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Kerley steps up for receiving corps

When he was set to make his NFL debut on Sept. 11 against the Cowboys,rookie wide receiver Jeremy Kerley said that there was no upset stomach.

There was never any fear.

When he was set to make his NFL debut on Sept. 11 against the Cowboys, rookie wide receiver Jeremy Kerley said that there was no upset stomach, no goose bumps, no intimidation, no deep-breathing exercises to calm his jitters. It was, simply put, time for him to “get out there and show what I can do.”

That’s all that Kerley has been doing since he arrived with the Jets in August – turning heads and making an impression.

He wasn’t one of the big name wide receivers on the draft board, but Kerley has proven to be one of the steals of the draft. A fifth-round pick this past April, Kerley came out of Texas Christian University with a reputation for speed. But the Horned Frogs’ wide-open offense, predicated on lots of vertical passing routes, had him labeled by many scouts as a product of their system. His ability to translate his skillset to the NFL was questioned and he was thought of primarily as a special teams option.

Not by the Jets, or by Kerley himself. General manager Mike Tannenbaum liked Kerley’s speed and his game and the Jets had no qualms about selecting the player as high up as they did. Since then, Kerley has been repaying their confidence.

“Those rookie jitters were kind of gone once I came through the door. It’s a game; I try my best to realize that, something I play with all the time,” Kerley told Metro. “There’s no pressure; I just go out there and play and that helps me stay focused.”

Kerley though, is showing that he’s more than just a special teams option, even if he has some strong playmaking ability there as well. By midseason, he took over the punt return duties, including a 53-yard return Week 3 in Oakland. His shiftiness and speed make him an asset back there, something not lost on special teams coach Mike Westhoff.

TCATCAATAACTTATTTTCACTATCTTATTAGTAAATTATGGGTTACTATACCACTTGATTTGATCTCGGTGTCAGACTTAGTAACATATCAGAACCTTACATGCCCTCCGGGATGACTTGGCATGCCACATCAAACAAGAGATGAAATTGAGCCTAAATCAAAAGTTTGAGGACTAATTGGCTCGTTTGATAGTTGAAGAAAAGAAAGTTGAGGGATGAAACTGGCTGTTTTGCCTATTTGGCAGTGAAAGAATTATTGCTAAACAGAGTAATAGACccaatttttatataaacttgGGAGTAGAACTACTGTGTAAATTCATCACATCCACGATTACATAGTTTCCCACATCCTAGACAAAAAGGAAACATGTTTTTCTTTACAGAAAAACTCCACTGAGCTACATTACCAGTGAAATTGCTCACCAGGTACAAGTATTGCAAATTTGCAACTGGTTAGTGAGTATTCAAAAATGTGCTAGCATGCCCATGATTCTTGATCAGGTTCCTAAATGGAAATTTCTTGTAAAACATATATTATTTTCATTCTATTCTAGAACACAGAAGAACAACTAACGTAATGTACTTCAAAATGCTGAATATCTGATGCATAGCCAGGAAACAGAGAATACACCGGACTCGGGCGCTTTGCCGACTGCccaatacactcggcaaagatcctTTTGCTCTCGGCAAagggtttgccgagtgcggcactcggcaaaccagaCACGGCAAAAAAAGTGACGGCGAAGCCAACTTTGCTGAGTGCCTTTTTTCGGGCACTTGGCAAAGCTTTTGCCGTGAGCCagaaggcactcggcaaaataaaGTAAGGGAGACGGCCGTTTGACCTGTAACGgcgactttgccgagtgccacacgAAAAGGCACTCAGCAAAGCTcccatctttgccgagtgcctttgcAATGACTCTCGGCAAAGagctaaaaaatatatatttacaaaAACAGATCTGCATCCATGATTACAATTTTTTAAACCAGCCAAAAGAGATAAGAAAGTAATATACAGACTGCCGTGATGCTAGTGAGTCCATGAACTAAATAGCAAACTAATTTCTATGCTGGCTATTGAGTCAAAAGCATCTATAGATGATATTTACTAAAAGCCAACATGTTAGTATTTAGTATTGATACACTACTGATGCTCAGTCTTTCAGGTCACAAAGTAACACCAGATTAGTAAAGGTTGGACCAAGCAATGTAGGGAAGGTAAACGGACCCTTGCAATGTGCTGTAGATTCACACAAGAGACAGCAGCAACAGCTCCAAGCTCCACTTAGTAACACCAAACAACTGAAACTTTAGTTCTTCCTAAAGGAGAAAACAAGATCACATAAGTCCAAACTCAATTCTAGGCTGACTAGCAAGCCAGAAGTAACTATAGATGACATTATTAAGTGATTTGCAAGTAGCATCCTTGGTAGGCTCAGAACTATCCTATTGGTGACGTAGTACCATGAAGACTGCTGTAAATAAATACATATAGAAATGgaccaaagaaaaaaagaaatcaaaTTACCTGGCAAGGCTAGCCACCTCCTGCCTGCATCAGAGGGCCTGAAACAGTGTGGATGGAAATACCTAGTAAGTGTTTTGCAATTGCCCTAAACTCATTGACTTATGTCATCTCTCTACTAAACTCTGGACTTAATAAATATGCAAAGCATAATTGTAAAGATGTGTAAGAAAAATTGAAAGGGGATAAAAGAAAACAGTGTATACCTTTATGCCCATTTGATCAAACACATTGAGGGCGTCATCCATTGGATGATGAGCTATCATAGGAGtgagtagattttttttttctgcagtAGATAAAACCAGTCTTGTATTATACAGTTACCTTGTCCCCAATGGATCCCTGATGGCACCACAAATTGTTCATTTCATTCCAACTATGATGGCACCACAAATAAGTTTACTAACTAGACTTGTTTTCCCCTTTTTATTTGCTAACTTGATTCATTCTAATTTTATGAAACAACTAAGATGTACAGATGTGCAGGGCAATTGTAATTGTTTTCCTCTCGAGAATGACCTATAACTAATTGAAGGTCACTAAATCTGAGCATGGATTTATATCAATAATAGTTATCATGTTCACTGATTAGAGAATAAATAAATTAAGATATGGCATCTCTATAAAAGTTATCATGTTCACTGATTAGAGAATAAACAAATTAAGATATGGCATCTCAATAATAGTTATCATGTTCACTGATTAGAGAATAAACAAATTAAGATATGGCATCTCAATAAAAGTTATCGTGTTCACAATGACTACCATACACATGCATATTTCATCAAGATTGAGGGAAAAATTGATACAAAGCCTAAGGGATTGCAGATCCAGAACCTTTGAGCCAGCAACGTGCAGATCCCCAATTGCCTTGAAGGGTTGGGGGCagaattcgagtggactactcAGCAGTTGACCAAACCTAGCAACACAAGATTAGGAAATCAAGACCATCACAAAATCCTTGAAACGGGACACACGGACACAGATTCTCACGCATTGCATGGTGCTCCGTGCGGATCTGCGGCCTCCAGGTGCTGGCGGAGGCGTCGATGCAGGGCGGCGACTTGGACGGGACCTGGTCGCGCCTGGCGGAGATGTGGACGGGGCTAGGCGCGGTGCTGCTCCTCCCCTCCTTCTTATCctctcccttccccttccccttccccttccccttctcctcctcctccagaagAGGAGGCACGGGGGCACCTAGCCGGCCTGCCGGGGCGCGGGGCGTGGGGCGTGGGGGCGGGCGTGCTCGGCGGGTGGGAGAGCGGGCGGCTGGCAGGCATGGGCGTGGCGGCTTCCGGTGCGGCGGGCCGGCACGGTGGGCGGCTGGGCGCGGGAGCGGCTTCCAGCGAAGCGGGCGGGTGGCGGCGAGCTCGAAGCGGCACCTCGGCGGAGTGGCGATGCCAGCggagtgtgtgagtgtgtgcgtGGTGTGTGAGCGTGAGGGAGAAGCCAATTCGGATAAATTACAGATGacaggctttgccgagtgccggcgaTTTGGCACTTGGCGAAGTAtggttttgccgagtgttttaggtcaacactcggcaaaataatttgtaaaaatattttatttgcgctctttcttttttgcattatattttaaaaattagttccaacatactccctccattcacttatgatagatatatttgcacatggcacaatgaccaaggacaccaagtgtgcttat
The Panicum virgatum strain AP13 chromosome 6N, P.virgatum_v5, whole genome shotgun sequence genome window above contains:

“The guy to me who is coming on, and I watch him in practice, is Jeremy Kerley,” Westhoff said. “He is getting better, and better, and better and I want to make sure I give him every opportunity to get the ball in his hands.”

But the big opportunity for Kerley came a month ago, when he supplanted veteran wide receiver Derrick Mason as the team’s No. 3 receiver. Mason was brought in from Baltimore to be a third-down target, but Kerley showed in a few short weeks that he had the ability to be a reliable outlet for quarterback Mark Sanchez.

Kerley’s big moment came against the team he will face on Sunday, when he supplanted Mason in the lineup in the Jets’ 30-21 loss in New England. Kerley had three catches for 35 catches and the first touchdown of his career. Two days later, the Jets traded Mason to Houston and head coach Rex Ryan credited the emergence of Kerley the Sunday before as the impetus behind the transaction.

Since his debut in Foxboro, Kerley has registered multiple catches in every game.

“I’m just trying to be someone that Mark can throw to on third down, someone who can get open and make plays and good, solid decisions,” Kerley said. “I’m getting more and more comfortable in that role, and I’m getting more games under my belt, more reps and that’s all helping. I’m learning about the speed of the game and I’m catching up to it. That’s big.”

On Sunday night, Kerley should be a factor in the Jets’ passing attack, going against one of the worst secondary units in the league. He’s playing – and carrying himself – like anything but a rookie.

“I’m just trying to take things one day at a time, not let things overwhelm me,” Kerley said. “Just do what I can do, contribute the way I can and always play to my best. I can’t worry about anything else. I can only worry and focus on me. If I do that, then I think I can help this team.”



Follow Jets beat writer Kristian Dyer on Twitter @KristianRDyer.